Meet this year’s Great Teacher nominees: Helena Ewald

Helena Ewald teaches French immersion to Grade 1 students at Doncaster elementary school

Helena Ewald teaches Grade 1 French immersion at Doncaster elementary school.

Helena Ewald teaches Grade 1 French immersion at Doncaster elementary school.

Helena Ewald said she was “totally surprised” to learn she is one of the nominees for the Black Press Great Teachers feature.

“I’m sure there are a lot of teachers out there who are more deserving than me,” said the Doncaster elementary teacher. “I really appreciate Black Press taking the initiative to recognize the work that teachers do, and I’m sure my colleagues appreciate it as well.”

Growing up in Deux Montagnes outside of Montreal, like a lot of girls, Ewald thought about becoming a teacher when she was young. After working in banking for a number of years, she made the decision to become a teacher around the time she turned 30, and hasn’t looked back.

She has been a teacher for 15 years in B.C., the majority of that time teaching French immersion to Grade 1 students at Doncaster, where she has been for the past 10 years.

“Teaching young students can be exhausting, but it’s so rewarding,” she said. “They are so honest and constantly saying funny things. I find myself laughing a lot at work and bringing funny stories home to my husband.”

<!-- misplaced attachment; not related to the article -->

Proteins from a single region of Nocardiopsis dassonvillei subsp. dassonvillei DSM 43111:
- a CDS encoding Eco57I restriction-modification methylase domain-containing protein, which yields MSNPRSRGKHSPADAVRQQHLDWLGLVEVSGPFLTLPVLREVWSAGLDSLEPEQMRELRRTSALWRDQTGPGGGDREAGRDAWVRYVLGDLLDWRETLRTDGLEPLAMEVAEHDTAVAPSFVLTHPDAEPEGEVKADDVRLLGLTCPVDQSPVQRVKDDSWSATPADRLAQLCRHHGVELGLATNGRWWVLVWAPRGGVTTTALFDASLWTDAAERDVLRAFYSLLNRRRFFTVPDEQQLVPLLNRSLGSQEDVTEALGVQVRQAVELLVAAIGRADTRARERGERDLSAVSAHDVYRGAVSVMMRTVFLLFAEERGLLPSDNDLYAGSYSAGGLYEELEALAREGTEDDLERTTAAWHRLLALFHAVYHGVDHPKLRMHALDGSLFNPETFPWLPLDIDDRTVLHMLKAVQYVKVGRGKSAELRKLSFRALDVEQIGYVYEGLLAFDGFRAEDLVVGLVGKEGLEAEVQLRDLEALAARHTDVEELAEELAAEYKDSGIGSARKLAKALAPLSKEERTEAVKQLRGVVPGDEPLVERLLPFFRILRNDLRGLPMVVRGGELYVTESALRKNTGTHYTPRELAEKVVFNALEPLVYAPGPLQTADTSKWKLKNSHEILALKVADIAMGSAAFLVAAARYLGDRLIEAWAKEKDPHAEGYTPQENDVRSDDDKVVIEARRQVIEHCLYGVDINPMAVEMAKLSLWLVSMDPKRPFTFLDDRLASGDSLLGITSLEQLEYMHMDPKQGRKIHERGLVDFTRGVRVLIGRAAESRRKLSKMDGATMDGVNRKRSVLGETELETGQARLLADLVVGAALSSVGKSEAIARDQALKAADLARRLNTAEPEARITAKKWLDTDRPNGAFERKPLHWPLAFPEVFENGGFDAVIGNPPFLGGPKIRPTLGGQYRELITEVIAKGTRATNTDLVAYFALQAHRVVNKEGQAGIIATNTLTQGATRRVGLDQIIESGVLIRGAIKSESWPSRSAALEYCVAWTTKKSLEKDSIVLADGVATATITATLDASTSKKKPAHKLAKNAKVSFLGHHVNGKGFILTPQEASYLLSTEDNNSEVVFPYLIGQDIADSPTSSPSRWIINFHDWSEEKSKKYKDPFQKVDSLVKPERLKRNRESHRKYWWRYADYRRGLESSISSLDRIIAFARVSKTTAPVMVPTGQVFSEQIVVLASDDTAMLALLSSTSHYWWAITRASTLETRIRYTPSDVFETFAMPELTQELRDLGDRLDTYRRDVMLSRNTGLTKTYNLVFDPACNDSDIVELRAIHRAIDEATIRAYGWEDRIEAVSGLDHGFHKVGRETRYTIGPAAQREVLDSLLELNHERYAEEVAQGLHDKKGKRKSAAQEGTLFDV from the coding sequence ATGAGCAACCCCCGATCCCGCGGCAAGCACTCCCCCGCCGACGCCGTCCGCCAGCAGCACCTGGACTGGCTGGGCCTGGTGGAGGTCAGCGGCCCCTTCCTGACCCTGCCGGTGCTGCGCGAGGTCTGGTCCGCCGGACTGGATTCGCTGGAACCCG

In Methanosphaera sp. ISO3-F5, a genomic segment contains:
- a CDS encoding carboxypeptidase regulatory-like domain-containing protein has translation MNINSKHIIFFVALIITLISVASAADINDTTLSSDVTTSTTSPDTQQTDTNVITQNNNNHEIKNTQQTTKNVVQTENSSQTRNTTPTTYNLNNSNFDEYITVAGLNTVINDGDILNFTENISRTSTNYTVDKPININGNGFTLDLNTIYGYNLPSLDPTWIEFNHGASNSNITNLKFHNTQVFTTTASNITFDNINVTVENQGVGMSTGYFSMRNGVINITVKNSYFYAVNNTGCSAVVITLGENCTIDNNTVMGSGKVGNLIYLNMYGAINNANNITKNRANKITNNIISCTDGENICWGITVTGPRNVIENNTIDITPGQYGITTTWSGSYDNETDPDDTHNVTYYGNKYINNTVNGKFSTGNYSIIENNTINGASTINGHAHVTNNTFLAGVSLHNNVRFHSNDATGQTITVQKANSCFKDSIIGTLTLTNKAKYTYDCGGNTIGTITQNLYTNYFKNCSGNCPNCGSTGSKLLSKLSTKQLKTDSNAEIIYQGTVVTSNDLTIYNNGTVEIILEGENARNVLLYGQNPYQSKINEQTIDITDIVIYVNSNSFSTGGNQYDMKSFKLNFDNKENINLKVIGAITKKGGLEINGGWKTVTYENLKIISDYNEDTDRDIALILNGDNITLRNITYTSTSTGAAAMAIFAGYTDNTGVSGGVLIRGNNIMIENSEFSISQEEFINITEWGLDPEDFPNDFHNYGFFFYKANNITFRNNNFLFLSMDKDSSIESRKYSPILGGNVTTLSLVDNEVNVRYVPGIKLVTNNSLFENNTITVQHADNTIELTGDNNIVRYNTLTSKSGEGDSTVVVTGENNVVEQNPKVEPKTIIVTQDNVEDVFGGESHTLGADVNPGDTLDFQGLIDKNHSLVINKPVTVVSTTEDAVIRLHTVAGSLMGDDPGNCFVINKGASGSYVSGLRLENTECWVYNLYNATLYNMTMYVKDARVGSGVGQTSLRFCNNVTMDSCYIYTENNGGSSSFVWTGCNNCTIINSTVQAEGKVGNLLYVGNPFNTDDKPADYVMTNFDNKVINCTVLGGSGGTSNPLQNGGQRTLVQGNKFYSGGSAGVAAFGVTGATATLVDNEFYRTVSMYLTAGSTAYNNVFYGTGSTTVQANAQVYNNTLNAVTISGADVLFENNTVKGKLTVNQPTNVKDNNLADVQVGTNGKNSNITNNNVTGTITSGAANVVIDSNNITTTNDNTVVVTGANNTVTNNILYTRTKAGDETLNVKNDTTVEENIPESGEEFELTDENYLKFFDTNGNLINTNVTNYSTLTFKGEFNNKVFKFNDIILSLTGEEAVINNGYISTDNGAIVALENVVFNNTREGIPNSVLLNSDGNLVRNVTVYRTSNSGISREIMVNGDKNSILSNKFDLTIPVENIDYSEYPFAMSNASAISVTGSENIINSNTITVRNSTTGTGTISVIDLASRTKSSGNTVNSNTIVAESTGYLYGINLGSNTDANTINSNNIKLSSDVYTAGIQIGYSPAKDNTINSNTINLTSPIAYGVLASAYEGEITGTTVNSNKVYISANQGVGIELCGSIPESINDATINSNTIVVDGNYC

Although teaching French immersion has its share of challenges because the majority of students come into the program with limited speaking or reading skills in French, Ewald wouldn’t change a thing.

“There’s so much growth, especially in Grade 1,” she noted. “It’s so inspiring to see the progress they have made by the end of the year. The parents work really hard with them at home, which makes my job so much easier.”

A parent who nominated Ewald and volunteers in her class described her as a “star teacher totally committed to her students … her work goes beyond the call of duty.”

If Ewald could change anything, it would be to provide more resources for students that struggle because of difficulties with learning or situations at home.

“I wish there was more we could do for kids that need that extra help,” she said. “At the end of the day you do the best you can because it’s all about helping the kids. The more support we have, the better a job we can do. It’s a huge responsibility because in some ways we’re shaping the future with the kids we teach.”

Keeping pace with a class of six-year-olds doesn’t leave much time for other pursuits, said Ewald, who listed “playing a little guitar badly,” and walking and hiking as things she enjoys when she’s away from the classroom.

Despite the difficulties involved in introducing a second language to children embarking on their first year of schooling and her reluctance to talk about herself, it’s clear that Ewald savours the opportunities that have arrived with her decision to become a teacher.

 

“The kids keep me motivated and they keep me young,” she said. “It’s a great career and I’m sure you could talk to a million teachers that feel the same way.”

 

 

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